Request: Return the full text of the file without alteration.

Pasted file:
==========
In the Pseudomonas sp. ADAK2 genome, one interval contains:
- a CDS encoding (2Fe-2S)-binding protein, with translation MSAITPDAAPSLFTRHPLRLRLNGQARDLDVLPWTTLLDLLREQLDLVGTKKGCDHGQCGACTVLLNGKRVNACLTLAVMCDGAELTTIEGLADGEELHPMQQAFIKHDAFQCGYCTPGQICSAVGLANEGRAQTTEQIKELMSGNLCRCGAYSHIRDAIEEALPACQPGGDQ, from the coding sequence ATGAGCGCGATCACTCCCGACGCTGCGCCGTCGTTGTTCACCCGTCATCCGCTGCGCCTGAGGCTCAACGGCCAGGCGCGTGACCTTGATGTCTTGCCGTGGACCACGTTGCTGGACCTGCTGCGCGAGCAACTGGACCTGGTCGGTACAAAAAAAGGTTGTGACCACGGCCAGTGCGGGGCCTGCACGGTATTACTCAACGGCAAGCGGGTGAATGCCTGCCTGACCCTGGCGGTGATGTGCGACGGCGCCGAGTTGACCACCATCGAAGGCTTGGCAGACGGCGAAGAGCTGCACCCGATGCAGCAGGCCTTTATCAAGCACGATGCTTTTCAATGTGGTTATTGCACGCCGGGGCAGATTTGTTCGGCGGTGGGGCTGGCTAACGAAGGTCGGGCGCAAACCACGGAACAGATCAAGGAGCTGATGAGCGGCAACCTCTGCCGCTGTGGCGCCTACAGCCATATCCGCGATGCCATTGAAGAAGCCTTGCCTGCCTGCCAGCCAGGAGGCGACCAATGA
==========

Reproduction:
In the Pseudomonas sp. ADAK2 genome, one interval contains:
- a CDS encoding (2Fe-2S)-binding protein, with translation MSAITPDAAPSLFTRHPLRLRLNGQARDLDVLPWTTLLDLLREQLDLVGTKKGCDHGQCGACTVLLNGKRVNACLTLAVMCDGAELTTIEGLADGEELHPMQQAFIKHDAFQCGYCTPGQICSAVGLANEGRAQTTEQIKELMSGNLCRCGAYSHIRDAIEEALPACQPGGDQ, from the coding sequence ATGAGCGCGATCACTCCCGACGCTGCGCCGTCGTTGTTCACCCGTCATCCGCTGCGCCTGAGGCTCAACGGCCAGGCGCGTGACCTTGATGTCTTGCCGTGGACCACGTTGCTGGACCTGCTGCGCGAGCAACTGGACCTGGTCGGTACAAAAAAAGGTTGTGACCACGGCCAGTGCGGGGCCTGCACGGTATTACTCAACGGCAAGCGGGTGAATGCCTGCCTGACCCTGGCGGTGATGTGCGACGGCGCCGAGTTGACCACCATCGAAGGCTTGGCAGACGGCGAAGAGCTGCACCCGATGCAGCAGGCCTTTATCAAGCACGATGCTTTTCAATGTGGTTATTGCACGCCGGGGCAGATTTGTTCGGCGGTGGGGCTGGCTAACGAAGGTCGGGCGCAAACCACGGAACAGATCAAGGAGCTGATGAGCGGCAACCTCTGCCGCTGTGGCGCCTACAGCCATATCCGCGATGCCATTGAAGAAGCCTTGCCTGCCTGCCAGCCAGGAGGCGACCAATGA